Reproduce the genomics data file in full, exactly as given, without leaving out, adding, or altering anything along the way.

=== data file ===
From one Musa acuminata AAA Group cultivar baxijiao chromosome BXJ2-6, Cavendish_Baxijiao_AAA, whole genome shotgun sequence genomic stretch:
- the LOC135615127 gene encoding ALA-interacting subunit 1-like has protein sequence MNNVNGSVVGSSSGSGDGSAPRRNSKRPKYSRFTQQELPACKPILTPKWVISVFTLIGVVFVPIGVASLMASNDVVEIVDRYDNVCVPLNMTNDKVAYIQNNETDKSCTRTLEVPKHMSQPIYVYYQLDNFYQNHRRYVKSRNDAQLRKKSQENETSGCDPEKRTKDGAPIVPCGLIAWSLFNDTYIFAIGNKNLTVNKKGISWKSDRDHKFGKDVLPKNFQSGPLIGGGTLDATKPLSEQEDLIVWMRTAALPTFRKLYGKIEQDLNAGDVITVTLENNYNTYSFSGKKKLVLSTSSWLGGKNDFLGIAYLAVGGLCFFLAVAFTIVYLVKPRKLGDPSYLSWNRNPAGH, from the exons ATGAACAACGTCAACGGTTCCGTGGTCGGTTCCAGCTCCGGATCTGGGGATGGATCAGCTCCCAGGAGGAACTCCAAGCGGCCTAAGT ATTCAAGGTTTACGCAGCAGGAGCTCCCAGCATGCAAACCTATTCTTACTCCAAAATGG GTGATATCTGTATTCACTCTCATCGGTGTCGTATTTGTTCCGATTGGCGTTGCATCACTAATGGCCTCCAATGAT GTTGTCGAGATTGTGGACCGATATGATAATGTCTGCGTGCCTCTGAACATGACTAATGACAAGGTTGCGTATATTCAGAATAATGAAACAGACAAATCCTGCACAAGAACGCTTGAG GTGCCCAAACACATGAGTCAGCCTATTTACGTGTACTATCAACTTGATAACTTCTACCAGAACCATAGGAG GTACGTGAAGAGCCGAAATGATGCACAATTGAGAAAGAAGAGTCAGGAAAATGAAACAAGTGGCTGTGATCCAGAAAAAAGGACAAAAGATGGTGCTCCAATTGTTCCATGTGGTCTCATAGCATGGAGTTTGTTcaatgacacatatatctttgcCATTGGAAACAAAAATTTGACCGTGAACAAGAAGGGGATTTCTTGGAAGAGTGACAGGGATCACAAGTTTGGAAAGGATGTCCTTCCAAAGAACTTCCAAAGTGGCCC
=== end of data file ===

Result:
From one Musa acuminata AAA Group cultivar baxijiao chromosome BXJ2-6, Cavendish_Baxijiao_AAA, whole genome shotgun sequence genomic stretch:
- the LOC135615127 gene encoding ALA-interacting subunit 1-like has protein sequence MNNVNGSVVGSSSGSGDGSAPRRNSKRPKYSRFTQQELPACKPILTPKWVISVFTLIGVVFVPIGVASLMASNDVVEIVDRYDNVCVPLNMTNDKVAYIQNNETDKSCTRTLEVPKHMSQPIYVYYQLDNFYQNHRRYVKSRNDAQLRKKSQENETSGCDPEKRTKDGAPIVPCGLIAWSLFNDTYIFAIGNKNLTVNKKGISWKSDRDHKFGKDVLPKNFQSGPLIGGGTLDATKPLSEQEDLIVWMRTAALPTFRKLYGKIEQDLNAGDVITVTLENNYNTYSFSGKKKLVLSTSSWLGGKNDFLGIAYLAVGGLCFFLAVAFTIVYLVKPRKLGDPSYLSWNRNPAGH, from the exons ATGAACAACGTCAACGGTTCCGTGGTCGGTTCCAGCTCCGGATCTGGGGATGGATCAGCTCCCAGGAGGAACTCCAAGCGGCCTAAGT ATTCAAGGTTTACGCAGCAGGAGCTCCCAGCATGCAAACCTATTCTTACTCCAAAATGG GTGATATCTGTATTCACTCTCATCGGTGTCGTATTTGTTCCGATTGGCGTTGCATCACTAATGGCCTCCAATGAT GTTGTCGAGATTGTGGACCGATATGATAATGTCTGCGTGCCTCTGAACATGACTAATGACAAGGTTGCGTATATTCAGAATAATGAAACAGACAAATCCTGCACAAGAACGCTTGAG GTGCCCAAACACATGAGTCAGCCTATTTACGTGTACTATCAACTTGATAACTTCTACCAGAACCATAGGAG GTACGTGAAGAGCCGAAATGATGCACAATTGAGAAAGAAGAGTCAGGAAAATGAAACAAGTGGCTGTGATCCAGAAAAAAGGACAAAAGATGGTGCTCCAATTGTTCCATGTGGTCTCATAGCATGGAGTTTGTTcaatgacacatatatctttgcCATTGGAAACAAAAATTTGACCGTGAACAAGAAGGGGATTTCTTGGAAGAGTGACAGGGATCACAAGTTTGGAAAGGATGTCCTTCCAAAGAACTTCCAAAGTGGCCC